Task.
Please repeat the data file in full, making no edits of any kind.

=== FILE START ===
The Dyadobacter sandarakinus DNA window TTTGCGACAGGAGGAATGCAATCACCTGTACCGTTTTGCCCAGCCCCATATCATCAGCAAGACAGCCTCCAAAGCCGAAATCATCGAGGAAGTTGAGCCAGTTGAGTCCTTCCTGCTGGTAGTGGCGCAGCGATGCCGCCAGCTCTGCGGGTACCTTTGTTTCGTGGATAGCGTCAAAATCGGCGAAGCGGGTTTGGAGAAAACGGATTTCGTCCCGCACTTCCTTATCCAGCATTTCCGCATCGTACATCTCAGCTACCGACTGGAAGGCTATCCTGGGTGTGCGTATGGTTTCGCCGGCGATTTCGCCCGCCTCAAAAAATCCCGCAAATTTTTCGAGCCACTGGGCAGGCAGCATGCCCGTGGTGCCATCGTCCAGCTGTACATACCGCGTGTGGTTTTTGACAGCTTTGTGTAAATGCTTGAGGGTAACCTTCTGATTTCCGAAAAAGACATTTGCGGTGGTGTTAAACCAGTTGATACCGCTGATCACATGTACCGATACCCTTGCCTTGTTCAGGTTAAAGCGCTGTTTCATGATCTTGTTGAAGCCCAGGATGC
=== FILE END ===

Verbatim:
The Dyadobacter sandarakinus DNA window TTTGCGACAGGAGGAATGCAATCACCTGTACCGTTTTGCCCAGCCCCATATCATCAGCAAGACAGCCTCCAAAGCCGAAATCATCGAGGAAGTTGAGCCAGTTGAGTCCTTCCTGCTGGTAGTGGCGCAGCGATGCCGCCAGCTCTGCGGGTACCTTTGTTTCGTGGATAGCGTCAAAATCGGCGAAGCGGGTTTGGAGAAAACGGATTTCGTCCCGCACTTCCTTATCCAGCATTTCCGCATCGTACATCTCAGCTACCGACTGGAAGGCTATCCTGGGTGTGCGTATGGTTTCGCCGGCGATTTCGCCCGCCTCAAAAAATCCCGCAAATTTTTCGAGCCACTGGGCAGGCAGCATGCCCGTGGTGCCATCGTCCAGCTGTACATACCGCGTGTGGTTTTTGACAGCTTTGTGTAAATGCTTGAGGGTAACCTTCTGATTTCCGAAAAAGACATTTGCGGTGGTGTTAAACCAGTTGATACCGCTGATCACATGTACCGATACCCTTGCCTTGTTCAGGTTAAAGCGCTGTTTCATGATCTTGTTGAAGCCCAGGATGC